Mytholder (mytholder) wrote,

The virtue of finality

I'm fiddling with a much-delayed follow-up to this entry, and it's given rise to a thought about 'losing' in a narrative context.

In a non-interactive story, the events are obviously set. It doesn't matter how much I want, say, Wash to survive in Serenity - I can't change the movie. I can press pause in the DVD, I can rewind, but it's still the same inevitable ending. In a computer game, though, I could save before that section and find an alternate course of events that saves Wash's life. (unless it was an inevitable, scripted, non-interactive event, of course). If I can backtrack and save or doom him without significant consequence, then he exists at my whim. I might save him if I like him.

Similarly, I can't imagine myself sitting down to watch a movie called A Deranged Handyman Walls Up Six People In A House And Watches Them While They Starve To Death Or Light Themselves On Fire, but that's the basic 'plot' of a lot of games of The Sims. The lack of consequence, of finality, devalues the life and death of the characters, and also removes a lot of tension. If I can 'play' with a character, in the sense of treating it as a toy, then it's going to be very hard for the game to build a story around that toy.

On some tv shows, say Star Trek, I know the good guys are going to survive and beat the bad guys. The question is not if, it's how - it's serial fiction, with no real conquences, and the status quo is always re-established. Other shows allow change, and they tend to be more involving.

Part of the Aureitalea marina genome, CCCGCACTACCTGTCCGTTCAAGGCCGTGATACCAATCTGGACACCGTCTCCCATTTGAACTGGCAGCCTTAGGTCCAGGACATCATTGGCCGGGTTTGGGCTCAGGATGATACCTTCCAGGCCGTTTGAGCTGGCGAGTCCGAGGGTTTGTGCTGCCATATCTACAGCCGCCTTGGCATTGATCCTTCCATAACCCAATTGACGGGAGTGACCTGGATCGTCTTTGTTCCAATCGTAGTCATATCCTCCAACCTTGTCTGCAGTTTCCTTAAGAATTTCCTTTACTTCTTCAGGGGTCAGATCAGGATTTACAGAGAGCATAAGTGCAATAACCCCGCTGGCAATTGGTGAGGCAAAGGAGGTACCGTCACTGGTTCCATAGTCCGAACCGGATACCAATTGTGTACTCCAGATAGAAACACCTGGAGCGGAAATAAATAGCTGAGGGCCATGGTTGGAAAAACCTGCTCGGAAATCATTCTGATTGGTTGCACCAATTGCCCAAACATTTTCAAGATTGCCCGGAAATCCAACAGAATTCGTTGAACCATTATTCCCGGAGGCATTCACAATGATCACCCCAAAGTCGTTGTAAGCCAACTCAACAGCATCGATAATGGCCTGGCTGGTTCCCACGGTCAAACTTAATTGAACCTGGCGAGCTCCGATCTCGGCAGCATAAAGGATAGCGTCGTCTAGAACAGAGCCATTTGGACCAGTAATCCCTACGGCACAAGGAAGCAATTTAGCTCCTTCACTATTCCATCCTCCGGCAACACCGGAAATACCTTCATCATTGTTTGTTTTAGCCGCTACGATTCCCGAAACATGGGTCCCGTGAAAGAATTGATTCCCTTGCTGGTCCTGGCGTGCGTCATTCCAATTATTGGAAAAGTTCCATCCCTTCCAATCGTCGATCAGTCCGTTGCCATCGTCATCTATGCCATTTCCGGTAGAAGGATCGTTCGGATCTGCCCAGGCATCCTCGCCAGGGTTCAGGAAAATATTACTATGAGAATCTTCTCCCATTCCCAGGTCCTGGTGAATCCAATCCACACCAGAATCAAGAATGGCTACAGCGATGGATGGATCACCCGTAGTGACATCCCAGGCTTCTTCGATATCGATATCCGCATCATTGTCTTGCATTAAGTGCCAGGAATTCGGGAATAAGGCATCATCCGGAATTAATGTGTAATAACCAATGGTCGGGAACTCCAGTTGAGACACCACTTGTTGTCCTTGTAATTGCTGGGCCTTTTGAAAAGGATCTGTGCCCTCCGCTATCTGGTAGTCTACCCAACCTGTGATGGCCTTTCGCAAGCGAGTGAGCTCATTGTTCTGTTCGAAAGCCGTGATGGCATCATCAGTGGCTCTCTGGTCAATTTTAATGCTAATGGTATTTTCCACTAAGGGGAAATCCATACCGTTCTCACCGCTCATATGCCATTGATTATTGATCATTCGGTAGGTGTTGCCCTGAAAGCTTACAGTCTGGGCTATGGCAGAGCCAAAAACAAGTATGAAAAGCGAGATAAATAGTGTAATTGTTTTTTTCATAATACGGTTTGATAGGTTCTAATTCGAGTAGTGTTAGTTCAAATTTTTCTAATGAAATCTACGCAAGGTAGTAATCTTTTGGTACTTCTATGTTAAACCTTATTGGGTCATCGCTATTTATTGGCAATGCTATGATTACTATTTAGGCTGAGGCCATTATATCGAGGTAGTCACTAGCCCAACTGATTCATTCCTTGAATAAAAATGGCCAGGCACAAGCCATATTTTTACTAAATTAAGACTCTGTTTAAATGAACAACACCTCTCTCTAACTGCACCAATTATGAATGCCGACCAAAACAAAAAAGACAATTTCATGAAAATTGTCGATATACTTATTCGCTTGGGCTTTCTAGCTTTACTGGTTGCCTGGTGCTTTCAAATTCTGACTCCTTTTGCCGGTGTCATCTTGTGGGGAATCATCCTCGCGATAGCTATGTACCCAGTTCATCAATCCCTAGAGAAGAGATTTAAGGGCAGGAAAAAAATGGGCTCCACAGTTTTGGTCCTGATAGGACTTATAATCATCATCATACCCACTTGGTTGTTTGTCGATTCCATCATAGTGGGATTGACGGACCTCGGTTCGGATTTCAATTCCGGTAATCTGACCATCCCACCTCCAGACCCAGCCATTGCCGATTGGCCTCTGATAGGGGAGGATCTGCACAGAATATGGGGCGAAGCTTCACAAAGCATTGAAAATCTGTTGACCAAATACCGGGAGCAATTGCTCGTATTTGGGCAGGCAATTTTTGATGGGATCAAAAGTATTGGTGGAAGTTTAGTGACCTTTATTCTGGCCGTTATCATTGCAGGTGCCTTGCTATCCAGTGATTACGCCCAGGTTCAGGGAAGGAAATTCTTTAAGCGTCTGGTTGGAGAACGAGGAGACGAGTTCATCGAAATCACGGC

Tabletop games have a sort of negotiated finality. Your character might die permanently, but there's a certain amount of leeway and arguing with the Games Master (either explicitly or implicitly). Still, it's very rare for a game to go back and replay an event after it has happened. There's finality. However, the immediacy of a tabletop game means that it is much harder to use the conventional elements of storytelling to make a good story - dialogue is unpolished, it's hard to develop plot and character coherently, special effects are limited and so forth. It's very hard to extemporise great literature, after all.

(Aside: I wonder if play-by-post games might not be the most immediately recognisable form of 'art' or 'high-quality game'.)

So, traditional non-interactive stories have polished stories AND finality.
Table-top rpgs - actually, let's be more general, and say human-moderated interative fiction - have finality but are limited in their ability to have polish.
Computer games (or artificially-moderated interactive fiction) can have polish but rarely have finality.

There are ways around this limitation. You can add greater import to the player's decisions by having the consequences be unavoidable, even with the ability to backtrack. If I have to choose to let Wash live or die, that's really not much of a choice if 'live' just requires me to backtrack to a better save position and keep a health pack until the bit where he gets mortally wounded. If, on the other hand, my choice is 'save Wash or save Kaylee', then backtracking doesn't help me. The game now has a branch-point that I can't avoid. There's finality.

(And now I'm coming close to arguing that games like The Secret of Monkey Island are our best examples of interactive fiction, which I don't agree with at all.)

I wonder how, say, a two-hour computer game would play. You can't save your place, but you do get to make decisions about the course of events. Would making the decisions irrevocable within the game make them feel more meaningful to the player?
Tags: gaming, rambling

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